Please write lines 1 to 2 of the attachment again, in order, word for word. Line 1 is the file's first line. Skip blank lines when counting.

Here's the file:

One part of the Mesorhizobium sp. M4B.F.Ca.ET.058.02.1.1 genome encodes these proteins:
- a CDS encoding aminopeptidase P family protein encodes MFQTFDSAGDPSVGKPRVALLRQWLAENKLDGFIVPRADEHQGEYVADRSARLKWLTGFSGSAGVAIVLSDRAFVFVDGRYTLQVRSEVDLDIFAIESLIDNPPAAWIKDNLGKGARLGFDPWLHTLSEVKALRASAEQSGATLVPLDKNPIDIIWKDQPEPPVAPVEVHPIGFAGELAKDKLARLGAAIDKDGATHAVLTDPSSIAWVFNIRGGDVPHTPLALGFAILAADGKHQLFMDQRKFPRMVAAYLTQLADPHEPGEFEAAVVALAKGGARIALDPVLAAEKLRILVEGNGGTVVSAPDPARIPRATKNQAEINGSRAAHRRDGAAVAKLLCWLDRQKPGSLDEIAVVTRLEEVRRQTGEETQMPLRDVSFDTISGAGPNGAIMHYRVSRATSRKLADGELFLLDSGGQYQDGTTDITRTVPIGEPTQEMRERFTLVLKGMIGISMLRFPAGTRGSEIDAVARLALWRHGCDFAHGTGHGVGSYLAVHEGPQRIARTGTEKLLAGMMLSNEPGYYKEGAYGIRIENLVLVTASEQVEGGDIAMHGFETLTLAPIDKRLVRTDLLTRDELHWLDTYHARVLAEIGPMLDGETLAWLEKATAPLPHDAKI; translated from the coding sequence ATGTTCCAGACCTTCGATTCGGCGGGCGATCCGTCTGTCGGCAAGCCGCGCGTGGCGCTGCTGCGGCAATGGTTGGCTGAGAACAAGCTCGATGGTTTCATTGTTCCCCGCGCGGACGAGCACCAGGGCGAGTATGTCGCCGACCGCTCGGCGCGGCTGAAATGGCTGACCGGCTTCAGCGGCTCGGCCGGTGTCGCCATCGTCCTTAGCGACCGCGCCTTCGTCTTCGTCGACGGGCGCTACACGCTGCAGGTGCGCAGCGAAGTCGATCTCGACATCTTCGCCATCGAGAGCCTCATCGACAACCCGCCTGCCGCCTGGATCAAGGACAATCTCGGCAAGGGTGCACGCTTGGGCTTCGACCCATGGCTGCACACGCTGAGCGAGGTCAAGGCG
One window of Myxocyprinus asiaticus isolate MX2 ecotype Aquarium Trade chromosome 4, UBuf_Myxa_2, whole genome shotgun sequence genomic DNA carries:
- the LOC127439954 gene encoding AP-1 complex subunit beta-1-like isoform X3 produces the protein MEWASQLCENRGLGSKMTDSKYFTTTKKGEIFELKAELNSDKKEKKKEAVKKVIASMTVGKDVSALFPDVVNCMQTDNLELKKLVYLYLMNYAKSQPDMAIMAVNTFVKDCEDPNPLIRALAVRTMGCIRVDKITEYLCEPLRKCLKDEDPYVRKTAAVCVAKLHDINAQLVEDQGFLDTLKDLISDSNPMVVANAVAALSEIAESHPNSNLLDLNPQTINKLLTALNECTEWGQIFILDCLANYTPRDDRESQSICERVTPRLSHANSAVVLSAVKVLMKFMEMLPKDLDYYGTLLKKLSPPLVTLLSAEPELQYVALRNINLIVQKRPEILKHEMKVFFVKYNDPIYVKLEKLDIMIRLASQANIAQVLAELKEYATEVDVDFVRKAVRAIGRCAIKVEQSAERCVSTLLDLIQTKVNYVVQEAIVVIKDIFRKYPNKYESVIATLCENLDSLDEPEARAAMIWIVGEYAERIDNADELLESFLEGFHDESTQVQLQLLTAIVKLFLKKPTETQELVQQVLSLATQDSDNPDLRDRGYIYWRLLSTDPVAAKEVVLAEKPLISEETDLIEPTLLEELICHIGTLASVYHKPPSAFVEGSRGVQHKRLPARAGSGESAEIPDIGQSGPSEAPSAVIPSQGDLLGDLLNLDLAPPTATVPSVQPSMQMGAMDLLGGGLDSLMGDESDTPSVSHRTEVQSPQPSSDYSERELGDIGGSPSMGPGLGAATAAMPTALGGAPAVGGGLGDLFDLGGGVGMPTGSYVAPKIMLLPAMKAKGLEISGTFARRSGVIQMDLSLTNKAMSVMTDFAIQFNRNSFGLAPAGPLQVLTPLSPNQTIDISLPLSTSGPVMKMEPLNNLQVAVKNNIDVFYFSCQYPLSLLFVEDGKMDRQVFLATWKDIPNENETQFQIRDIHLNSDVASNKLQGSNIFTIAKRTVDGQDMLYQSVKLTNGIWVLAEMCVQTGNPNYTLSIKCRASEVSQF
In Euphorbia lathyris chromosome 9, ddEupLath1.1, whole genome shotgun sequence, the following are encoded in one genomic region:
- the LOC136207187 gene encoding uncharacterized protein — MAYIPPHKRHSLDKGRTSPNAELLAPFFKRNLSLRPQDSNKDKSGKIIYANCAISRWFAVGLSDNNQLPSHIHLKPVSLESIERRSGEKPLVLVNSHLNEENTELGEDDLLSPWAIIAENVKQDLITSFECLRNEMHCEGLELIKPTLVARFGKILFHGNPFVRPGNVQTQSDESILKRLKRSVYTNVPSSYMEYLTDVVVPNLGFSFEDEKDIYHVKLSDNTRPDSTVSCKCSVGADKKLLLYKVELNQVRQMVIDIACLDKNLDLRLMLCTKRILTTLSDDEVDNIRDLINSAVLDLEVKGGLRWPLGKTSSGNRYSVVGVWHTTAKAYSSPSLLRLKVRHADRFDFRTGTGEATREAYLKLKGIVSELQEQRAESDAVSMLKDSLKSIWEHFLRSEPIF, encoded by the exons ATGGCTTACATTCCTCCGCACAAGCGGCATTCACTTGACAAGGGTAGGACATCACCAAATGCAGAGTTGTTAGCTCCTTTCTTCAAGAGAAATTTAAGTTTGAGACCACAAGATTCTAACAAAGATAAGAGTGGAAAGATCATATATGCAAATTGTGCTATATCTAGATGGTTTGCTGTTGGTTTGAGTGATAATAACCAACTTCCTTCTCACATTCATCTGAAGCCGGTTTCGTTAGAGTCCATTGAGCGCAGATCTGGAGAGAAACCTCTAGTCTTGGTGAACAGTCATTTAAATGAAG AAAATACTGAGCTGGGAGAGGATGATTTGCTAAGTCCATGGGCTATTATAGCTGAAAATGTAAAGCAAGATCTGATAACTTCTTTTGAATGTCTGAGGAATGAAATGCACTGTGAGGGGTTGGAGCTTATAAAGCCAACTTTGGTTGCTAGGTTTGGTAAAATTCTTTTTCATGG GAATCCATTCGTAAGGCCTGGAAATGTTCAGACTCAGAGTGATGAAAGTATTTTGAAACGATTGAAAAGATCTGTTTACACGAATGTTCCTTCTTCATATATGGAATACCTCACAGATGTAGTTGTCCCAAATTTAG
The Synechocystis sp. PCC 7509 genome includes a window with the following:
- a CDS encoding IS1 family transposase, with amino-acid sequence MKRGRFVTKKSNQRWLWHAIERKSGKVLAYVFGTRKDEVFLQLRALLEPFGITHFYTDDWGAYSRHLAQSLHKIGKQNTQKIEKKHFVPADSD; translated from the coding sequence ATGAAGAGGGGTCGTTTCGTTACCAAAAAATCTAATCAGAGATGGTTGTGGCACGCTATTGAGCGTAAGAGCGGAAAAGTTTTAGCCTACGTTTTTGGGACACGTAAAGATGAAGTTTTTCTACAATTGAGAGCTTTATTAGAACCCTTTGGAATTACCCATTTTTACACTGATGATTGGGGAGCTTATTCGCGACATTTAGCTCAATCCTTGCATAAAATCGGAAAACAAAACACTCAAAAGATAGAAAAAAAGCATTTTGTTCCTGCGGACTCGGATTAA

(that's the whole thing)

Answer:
One part of the Mesorhizobium sp. M4B.F.Ca.ET.058.02.1.1 genome encodes these proteins:
- a CDS encoding aminopeptidase P family protein encodes MFQTFDSAGDPSVGKPRVALLRQWLAENKLDGFIVPRADEHQGEYVADRSARLKWLTGFSGSAGVAIVLSDRAFVFVDGRYTLQVRSEVDLDIFAIESLIDNPPAAWIKDNLGKGARLGFDPWLHTLSEVKALRASAEQSGATLVPLDKNPIDIIWKDQPEPPVAPVEVHPIGFAGELAKDKLARLGAAIDKDGATHAVLTDPSSIAWVFNIRGGDVPHTPLALGFAILAADGKHQLFMDQRKFPRMVAAYLTQLADPHEPGEFEAAVVALAKGGARIALDPVLAAEKLRILVEGNGGTVVSAPDPARIPRATKNQAEINGSRAAHRRDGAAVAKLLCWLDRQKPGSLDEIAVVTRLEEVRRQTGEETQMPLRDVSFDTISGAGPNGAIMHYRVSRATSRKLADGELFLLDSGGQYQDGTTDITRTVPIGEPTQEMRERFTLVLKGMIGISMLRFPAGTRGSEIDAVARLALWRHGCDFAHGTGHGVGSYLAVHEGPQRIARTGTEKLLAGMMLSNEPGYYKEGAYGIRIENLVLVTASEQVEGGDIAMHGFETLTLAPIDKRLVRTDLLTRDELHWLDTYHARVLAEIGPMLDGETLAWLEKATAPLPHDAKI; translated from the coding sequence ATGTTCCAGACCTTCGATTCGGCGGGCGATCCGTCTGTCGGCAAGCCGCGCGTGGCGCTGCTGCGGCAATGGTTGGCTGAGAACAAGCTCGATGGTTTCATTGTTCCCCGCGCGGACGAGCACCAGGGCGAGTATGTCGCCGACCGCTCGGCGCGGCTGAAATGGCTGACCGGCTTCAGCGGCTCGGCCGGTGTCGCCATCGTCCTTAGCGACCGCGCCTTCGTCTTCGTCGACGGGCGCTACACGCTGCAGGTGCGCAGCGAAGTCGATCTCGACATCTTCGCCATCGAGAGCCTCATCGACAACCCGCCTGCCGCCTGGATCAAGGACAATCTCGGCAAGGGTGCACGCTTGGGCTTCGACCCATGGCTGCACACGCTGAGCGAGGTCAAGGCG